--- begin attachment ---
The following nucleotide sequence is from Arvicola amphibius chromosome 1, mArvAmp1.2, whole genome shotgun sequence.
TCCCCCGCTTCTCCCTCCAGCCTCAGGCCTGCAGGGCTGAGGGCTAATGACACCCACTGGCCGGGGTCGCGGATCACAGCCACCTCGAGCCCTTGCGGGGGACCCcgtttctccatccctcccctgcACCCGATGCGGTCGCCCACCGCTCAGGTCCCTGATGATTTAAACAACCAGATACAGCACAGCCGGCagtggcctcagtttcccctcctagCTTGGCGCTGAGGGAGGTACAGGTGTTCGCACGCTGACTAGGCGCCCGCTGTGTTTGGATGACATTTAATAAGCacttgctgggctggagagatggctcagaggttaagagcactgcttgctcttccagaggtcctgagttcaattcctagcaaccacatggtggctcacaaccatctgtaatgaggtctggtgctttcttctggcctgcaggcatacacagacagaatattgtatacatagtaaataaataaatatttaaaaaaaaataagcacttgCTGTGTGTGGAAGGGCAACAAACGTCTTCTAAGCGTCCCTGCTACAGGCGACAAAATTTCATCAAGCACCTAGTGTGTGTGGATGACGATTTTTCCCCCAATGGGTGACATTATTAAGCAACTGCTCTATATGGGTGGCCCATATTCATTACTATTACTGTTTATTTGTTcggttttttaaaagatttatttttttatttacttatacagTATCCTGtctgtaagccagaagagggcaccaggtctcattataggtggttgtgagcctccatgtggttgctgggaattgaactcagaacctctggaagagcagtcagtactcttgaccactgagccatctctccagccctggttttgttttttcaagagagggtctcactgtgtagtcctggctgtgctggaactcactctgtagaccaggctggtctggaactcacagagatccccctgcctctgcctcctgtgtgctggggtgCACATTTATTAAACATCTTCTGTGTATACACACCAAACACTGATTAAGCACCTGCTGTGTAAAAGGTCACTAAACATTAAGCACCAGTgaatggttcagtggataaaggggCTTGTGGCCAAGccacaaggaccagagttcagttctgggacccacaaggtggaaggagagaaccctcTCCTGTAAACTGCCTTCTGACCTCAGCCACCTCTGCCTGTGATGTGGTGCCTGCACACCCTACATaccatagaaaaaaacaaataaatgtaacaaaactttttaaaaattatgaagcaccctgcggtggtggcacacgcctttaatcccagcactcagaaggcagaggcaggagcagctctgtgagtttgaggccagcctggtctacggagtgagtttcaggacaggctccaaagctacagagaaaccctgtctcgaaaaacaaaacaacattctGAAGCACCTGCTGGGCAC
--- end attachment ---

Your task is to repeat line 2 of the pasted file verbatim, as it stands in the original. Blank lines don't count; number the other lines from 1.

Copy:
TCCCCCGCTTCTCCCTCCAGCCTCAGGCCTGCAGGGCTGAGGGCTAATGACACCCACTGGCCGGGGTCGCGGATCACAGCCACCTCGAGCCCTTGCGGGGGACCCcgtttctccatccctcccctgcACCCGATGCGGTCGCCCACCGCTCAGGTCCCTGATGATTTAAACAACCAGATACAGCACAGCCGGCagtggcctcagtttcccctcctagCTTGGCGCTGAGGGAGGTACAGGTGTTCGCACGCTGACTAGGCGCCCGCTGTGTTTGGATGACATTTAATAAGCacttgctgggctggagagatggctcagaggttaagagcactgcttgctcttccagaggtcctgagttcaattcctagcaaccacatggtggctcacaaccatctgtaatgaggtctggtgctttcttctggcctgcaggcatacacagacagaatattgtatacatagtaaataaataaatatttaaaaaaaaataagcacttgCTGTGTGTGGAAGGGCAACAAACGTCTTCTAAGCGTCCCTGCTACAGGCGACAAAATTTCATCAAGCACCTAGTGTGTGTGGATGACGATTTTTCCCCCAATGGGTGACATTATTAAGCAACTGCTCTATATGGGTGGCCCATATTCATTACTATTACTGTTTATTTGTTcggttttttaaaagatttatttttttatttacttatacagTATCCTGtctgtaagccagaagagggcaccaggtctcattataggtggttgtgagcctccatgtggttgctgggaattgaactcagaacctctggaagagcagtcagtactcttgaccactgagccatctctccagccctggttttgttttttcaagagagggtctcactgtgtagtcctggctgtgctggaactcactctgtagaccaggctggtctggaactcacagagatccccctgcctctgcctcctgtgtgctggggtgCACATTTATTAAACATCTTCTGTGTATACACACCAAACACTGATTAAGCACCTGCTGTGTAAAAGGTCACTAAACATTAAGCACCAGTgaatggttcagtggataaaggggCTTGTGGCCAAGccacaaggaccagagttcagttctgggacccacaaggtggaaggagagaaccctcTCCTGTAAACTGCCTTCTGACCTCAGCCACCTCTGCCTGTGATGTGGTGCCTGCACACCCTACATaccatagaaaaaaacaaataaatgtaacaaaactttttaaaaattatgaagcaccctgcggtggtggcacacgcctttaatcccagcactcagaaggcagaggcaggagcagctctgtgagtttgaggccagcctggtctacggagtgagtttcaggacaggctccaaagctacagagaaaccctgtctcgaaaaacaaaacaacattctGAAGCACCTGCTGGGCAC